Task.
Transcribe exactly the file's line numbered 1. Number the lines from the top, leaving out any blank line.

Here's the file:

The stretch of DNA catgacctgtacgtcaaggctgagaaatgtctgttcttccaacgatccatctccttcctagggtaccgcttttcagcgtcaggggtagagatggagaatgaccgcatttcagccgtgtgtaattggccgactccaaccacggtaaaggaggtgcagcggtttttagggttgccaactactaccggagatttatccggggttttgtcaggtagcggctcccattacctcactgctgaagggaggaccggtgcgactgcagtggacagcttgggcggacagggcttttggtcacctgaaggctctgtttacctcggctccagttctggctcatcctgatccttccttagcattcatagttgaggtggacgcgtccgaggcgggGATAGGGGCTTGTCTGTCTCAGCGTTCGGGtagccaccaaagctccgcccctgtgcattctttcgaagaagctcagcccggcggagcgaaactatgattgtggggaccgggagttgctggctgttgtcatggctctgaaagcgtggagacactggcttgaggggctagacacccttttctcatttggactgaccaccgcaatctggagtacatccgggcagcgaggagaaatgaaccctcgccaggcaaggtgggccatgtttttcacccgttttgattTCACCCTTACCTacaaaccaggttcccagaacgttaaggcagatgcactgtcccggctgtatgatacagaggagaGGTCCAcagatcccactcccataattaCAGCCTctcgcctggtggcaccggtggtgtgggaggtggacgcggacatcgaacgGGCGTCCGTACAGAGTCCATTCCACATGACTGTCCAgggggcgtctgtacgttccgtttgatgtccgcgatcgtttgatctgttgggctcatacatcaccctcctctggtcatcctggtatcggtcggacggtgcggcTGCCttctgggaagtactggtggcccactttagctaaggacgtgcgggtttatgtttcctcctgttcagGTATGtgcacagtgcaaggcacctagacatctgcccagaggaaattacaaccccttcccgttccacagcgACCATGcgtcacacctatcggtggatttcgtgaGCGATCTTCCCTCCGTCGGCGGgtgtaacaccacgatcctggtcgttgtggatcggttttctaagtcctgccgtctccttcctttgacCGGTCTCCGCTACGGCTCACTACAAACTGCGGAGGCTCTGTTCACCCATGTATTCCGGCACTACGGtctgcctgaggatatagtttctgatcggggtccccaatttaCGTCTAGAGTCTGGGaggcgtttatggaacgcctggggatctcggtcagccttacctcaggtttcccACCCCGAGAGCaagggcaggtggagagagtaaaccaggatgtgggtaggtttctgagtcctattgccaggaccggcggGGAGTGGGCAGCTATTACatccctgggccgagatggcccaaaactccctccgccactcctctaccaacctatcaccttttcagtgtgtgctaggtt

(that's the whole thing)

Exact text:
The stretch of DNA catgacctgtacgtcaaggctgagaaatgtctgttcttccaacgatccatctccttcctagggtaccgcttttcagcgtcaggggtagagatggagaatgaccgcatttcagccgtgtgtaattggccgactccaaccacggtaaaggaggtgcagcggtttttagggttgccaactactaccggagatttatccggggttttgtcaggtagcggctcccattacctcactgctgaagggaggaccggtgcgactgcagtggacagcttgggcggacagggcttttggtcacctgaaggctctgtttacctcggctccagttctggctcatcctgatccttccttagcattcatagttgaggtggacgcgtccgaggcgggGATAGGGGCTTGTCTGTCTCAGCGTTCGGGtagccaccaaagctccgcccctgtgcattctttcgaagaagctcagcccggcggagcgaaactatgattgtggggaccgggagttgctggctgttgtcatggctctgaaagcgtggagacactggcttgaggggctagacacccttttctcatttggactgaccaccgcaatctggagtacatccgggcagcgaggagaaatgaaccctcgccaggcaaggtgggccatgtttttcacccgttttgattTCACCCTTACCTacaaaccaggttcccagaacgttaaggcagatgcactgtcccggctgtatgatacagaggagaGGTCCAcagatcccactcccataattaCAGCCTctcgcctggtggcaccggtggtgtgggaggtggacgcggacatcgaacgGGCGTCCGTACAGAGTCCATTCCACATGACTGTCCAgggggcgtctgtacgttccgtttgatgtccgcgatcgtttgatctgttgggctcatacatcaccctcctctggtcatcctggtatcggtcggacggtgcggcTGCCttctgggaagtactggtggcccactttagctaaggacgtgcgggtttatgtttcctcctgttcagGTATGtgcacagtgcaaggcacctagacatctgcccagaggaaattacaaccccttcccgttccacagcgACCATGcgtcacacctatcggtggatttcgtgaGCGATCTTCCCTCCGTCGGCGGgtgtaacaccacgatcctggtcgttgtggatcggttttctaagtcctgccgtctccttcctttgacCGGTCTCCGCTACGGCTCACTACAAACTGCGGAGGCTCTGTTCACCCATGTATTCCGGCACTACGGtctgcctgaggatatagtttctgatcggggtccccaatttaCGTCTAGAGTCTGGGaggcgtttatggaacgcctggggatctcggtcagccttacctcaggtttcccACCCCGAGAGCaagggcaggtggagagagtaaaccaggatgtgggtaggtttctgagtcctattgccaggaccggcggGGAGTGGGCAGCTATTACatccctgggccgagatggcccaaaactccctccgccactcctctaccaacctatcaccttttcagtgtgtgctaggtt